On the other hand, the results of the appeasement politics of Britain in the interwar period toward Germany had some strange effects, and its politics were backed up by that non-adhering to the British terms would lead to sanctions. Bohemia was given to Germany in the Munich Agreement of 1938 - to which the country in question wasn't even invited. But Chechoslovakia did yield under protest, and then the Vienna Accords did carve up more land from Chechoslovakia to others. The obligations of the British and French to the Czechoslovakian people as they had guaranteed the country were ignored in 1939, when the larger part was declared a protectorate. The British had an empire to govern and France had trouble with northern Africa and a massive shortage of workforce... Nobody that had an army large enough to counter them cared.

What Happened May 8th 1945?!

Now, we skip WW2, it's atrocities and the soiling of so many other customs of war, international peace. We end at the unconditional surrender of Germany in 1945: the Unconditional Surrender was signed on May 8th 1945, 21:20 local time. That moment one piece of new international law was created. It was binding. It declared:

ACT OF MILITARY SURRENDER

  1. We the undersigned, acting by authority of the German High Command, hereby surrender unconditionally to the Supreme Commander, Allied Expeditionary Force and simultaneously to the Supreme High Command of the Red Army all forces on land, at sea, and in the air who are at this date under German control.
  2. The German High Command will at once issue orders to all German military, naval and air authorities and to all forces under German control to cease active operations at 23.01 hours Central European time on 8 May 1945, to remain in all positions occupied at that time and to disarm completely, handing over their weapons and equipment to the local allied commanders or officers designated by Representatives of the Allied Supreme Commands. No ship, vessel, or aircraft is to be scuttled, or any damage done to their hull, machinery or equipment, and also to machines of all kinds, armament, apparatus, and all the technical means of prosecution of war in general.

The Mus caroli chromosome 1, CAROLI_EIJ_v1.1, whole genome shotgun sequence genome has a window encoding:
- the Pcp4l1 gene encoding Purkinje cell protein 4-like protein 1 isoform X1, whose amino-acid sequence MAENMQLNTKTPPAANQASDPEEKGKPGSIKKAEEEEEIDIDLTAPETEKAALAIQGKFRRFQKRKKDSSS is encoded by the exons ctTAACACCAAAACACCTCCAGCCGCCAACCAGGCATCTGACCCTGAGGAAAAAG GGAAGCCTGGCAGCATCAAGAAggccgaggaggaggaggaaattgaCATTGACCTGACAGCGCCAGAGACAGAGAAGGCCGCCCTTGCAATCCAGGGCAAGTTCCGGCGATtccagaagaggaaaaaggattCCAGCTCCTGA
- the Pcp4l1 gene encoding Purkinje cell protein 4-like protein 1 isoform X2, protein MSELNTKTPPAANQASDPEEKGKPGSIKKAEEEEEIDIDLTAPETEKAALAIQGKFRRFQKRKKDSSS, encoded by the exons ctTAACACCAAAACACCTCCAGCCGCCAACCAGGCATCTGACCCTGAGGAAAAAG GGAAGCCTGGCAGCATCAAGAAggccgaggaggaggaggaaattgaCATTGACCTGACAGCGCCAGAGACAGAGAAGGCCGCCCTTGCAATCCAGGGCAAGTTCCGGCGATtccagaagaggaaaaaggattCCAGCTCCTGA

3. The German High Command will at once issue to the appropriate commanders, and ensure the carrying out of any further orders issued by the Supreme Commander, Allied Expeditionary Force and by the Supreme Command of the Red Army.
  4. This act of military surrender is without prejudice to, and will be superseded by any general instrument of surrender imposed by, or on behalf of the United Nations and applicable to GERMANY and the German armed forces as a whole.
  5. In the event of the German High Command or any of the forces under their control failing to act in accordance with this Act of Surrender, the Supreme Commander, Allied Expeditionary Force and the Supreme High Command of the Red Army will take such punitive or other action as they deem appropriate.
  6. This Act is drawn up in the English, Russian and German languages. The English and Russian are the only authentic texts.

[Representatives of all sides]

It was an all military surrender. The civil government - technically separate - did not undersign. However, the Allied Powers - US, France, Britan and the USSR - declared it to be surrendered in the Berlin Declaration. Such was pretty much in line with the customs of war. Wait, customs of war?

Yes, We are back at the Hague Conventions. Here, they suddenly show teeth again, and as they were still good law, even if they had been ignored for the last 40 years, they grew even larger teeth as they were pulled out again in preparation for the Nürnberger Prozesse/Nuremberg Trials. Note that there is criticism in the process that went on, but only neo-nazis and idiots claim that the verdicts of the trial were not correct.

The source of Power for the Allied Powers

But, back to the situation at hand. Why could the Allied Powers just do as they wanted? They had been empowered by the unconditional Surrender of the troops to disarm all German troops. As the Berlin Declaration was never contested, it got power and the Allied Powers could pretty much do as they please. So All the power of the former government was with the Allied Powers, who decided to put in a council.

That council of generals did carve up Germany based on the results of the Yalta conference. Germany did not exist since it had surrendered, so it could not protest.